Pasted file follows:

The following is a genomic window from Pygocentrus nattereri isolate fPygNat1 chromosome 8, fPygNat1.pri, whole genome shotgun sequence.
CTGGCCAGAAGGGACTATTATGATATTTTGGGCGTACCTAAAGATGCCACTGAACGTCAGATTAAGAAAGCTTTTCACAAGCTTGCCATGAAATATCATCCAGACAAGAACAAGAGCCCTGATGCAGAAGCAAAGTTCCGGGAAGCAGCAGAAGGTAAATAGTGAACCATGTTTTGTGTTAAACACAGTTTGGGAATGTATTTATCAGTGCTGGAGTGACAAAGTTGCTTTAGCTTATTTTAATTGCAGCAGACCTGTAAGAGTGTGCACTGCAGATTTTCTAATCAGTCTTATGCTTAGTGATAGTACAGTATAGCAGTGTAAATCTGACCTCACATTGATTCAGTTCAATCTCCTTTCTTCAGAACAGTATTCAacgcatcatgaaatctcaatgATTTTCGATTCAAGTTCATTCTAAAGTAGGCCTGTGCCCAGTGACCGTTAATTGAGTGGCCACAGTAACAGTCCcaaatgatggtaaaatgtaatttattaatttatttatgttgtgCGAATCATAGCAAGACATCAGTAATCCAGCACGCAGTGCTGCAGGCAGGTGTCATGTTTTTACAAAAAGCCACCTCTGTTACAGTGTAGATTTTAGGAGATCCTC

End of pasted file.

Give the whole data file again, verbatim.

The following is a genomic window from Pygocentrus nattereri isolate fPygNat1 chromosome 8, fPygNat1.pri, whole genome shotgun sequence.
CTGGCCAGAAGGGACTATTATGATATTTTGGGCGTACCTAAAGATGCCACTGAACGTCAGATTAAGAAAGCTTTTCACAAGCTTGCCATGAAATATCATCCAGACAAGAACAAGAGCCCTGATGCAGAAGCAAAGTTCCGGGAAGCAGCAGAAGGTAAATAGTGAACCATGTTTTGTGTTAAACACAGTTTGGGAATGTATTTATCAGTGCTGGAGTGACAAAGTTGCTTTAGCTTATTTTAATTGCAGCAGACCTGTAAGAGTGTGCACTGCAGATTTTCTAATCAGTCTTATGCTTAGTGATAGTACAGTATAGCAGTGTAAATCTGACCTCACATTGATTCAGTTCAATCTCCTTTCTTCAGAACAGTATTCAacgcatcatgaaatctcaatgATTTTCGATTCAAGTTCATTCTAAAGTAGGCCTGTGCCCAGTGACCGTTAATTGAGTGGCCACAGTAACAGTCCcaaatgatggtaaaatgtaatttattaatttatttatgttgtgCGAATCATAGCAAGACATCAGTAATCCAGCACGCAGTGCTGCAGGCAGGTGTCATGTTTTTACAAAAAGCCACCTCTGTTACAGTGTAGATTTTAGGAGATCCTC